"It's not that people have learned something fundamental about the science, but they've come to understand that this problem is real," said Ansolabehere. "It takes a prolonged discussion of a complex topic like this really to move public concern, and what's happened over the past three years has got to continue."

The researchers plan to analyze the survey results in more depth, in particular to test for correlations between answers to questions and the economic, political, geographical and other demographic characteristics of the respondents.

This research was supported by the MIT Carbon Sequestration Initiative (sequestration.mit.edu/CSI/index.html). For more details about the surveys and their results, go to sequestration.mit.edu/research/survey2006.html.

Elizabeth A. Thomson | MIT News Office
Further information:
http://www.mit.edu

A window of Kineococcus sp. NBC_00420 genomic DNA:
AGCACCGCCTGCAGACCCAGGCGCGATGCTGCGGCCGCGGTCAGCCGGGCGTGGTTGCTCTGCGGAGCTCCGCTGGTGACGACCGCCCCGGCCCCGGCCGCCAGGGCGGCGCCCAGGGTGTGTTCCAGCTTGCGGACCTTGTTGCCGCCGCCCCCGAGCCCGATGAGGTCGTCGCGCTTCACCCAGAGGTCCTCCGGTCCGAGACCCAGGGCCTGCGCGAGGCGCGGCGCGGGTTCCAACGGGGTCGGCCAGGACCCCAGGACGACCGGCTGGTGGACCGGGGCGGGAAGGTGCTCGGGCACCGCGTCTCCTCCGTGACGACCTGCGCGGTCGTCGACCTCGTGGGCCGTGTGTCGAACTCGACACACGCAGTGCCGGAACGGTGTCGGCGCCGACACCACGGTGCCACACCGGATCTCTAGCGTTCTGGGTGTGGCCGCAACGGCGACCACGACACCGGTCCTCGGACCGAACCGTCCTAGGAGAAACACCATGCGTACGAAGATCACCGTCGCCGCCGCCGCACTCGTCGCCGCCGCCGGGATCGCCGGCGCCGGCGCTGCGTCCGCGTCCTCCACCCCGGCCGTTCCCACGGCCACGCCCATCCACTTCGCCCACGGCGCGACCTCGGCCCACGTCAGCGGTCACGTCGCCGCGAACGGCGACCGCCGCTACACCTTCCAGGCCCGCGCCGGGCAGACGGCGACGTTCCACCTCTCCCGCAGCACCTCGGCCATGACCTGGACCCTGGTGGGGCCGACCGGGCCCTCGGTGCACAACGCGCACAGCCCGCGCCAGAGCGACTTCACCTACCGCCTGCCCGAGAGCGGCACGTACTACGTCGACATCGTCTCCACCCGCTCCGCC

More articles from Ecology, The Environment and Conservation:

nachricht Dispersal of Fish Eggs by Water Birds – Just a Myth?
19.02.2018 | Universität Basel

nachricht Removing fossil fuel subsidies will not reduce CO2 emissions as much as hoped
08.02.2018 | International Institute for Applied Systems Analysis (IIASA)

All articles from Ecology, The Environment and Conservation >>>

The most recent press releases about innovation >>>

Die letzten 5 Focus-News des innovations-reports im Überblick:

Im Focus: Spider silk key to new bone-fixing composite

University of Connecticut researchers have created a biodegradable composite made of silk fibers that can be used to repair broken load-bearing bones without the complications sometimes presented by other materials.

Repairing major load-bearing bones such as those in the leg can be a long and uncomfortable process.

Im Focus: Writing and deleting magnets with lasers

Study published in the journal ACS Applied Materials & Interfaces is the outcome of an international effort that included teams from Dresden and Berlin in Germany, and the US.

Scientists at the Helmholtz-Zentrum Dresden-Rossendorf (HZDR) together with colleagues from the Helmholtz-Zentrum Berlin (HZB) and the University of Virginia...

Im Focus: Gamma-ray flashes from plasma filaments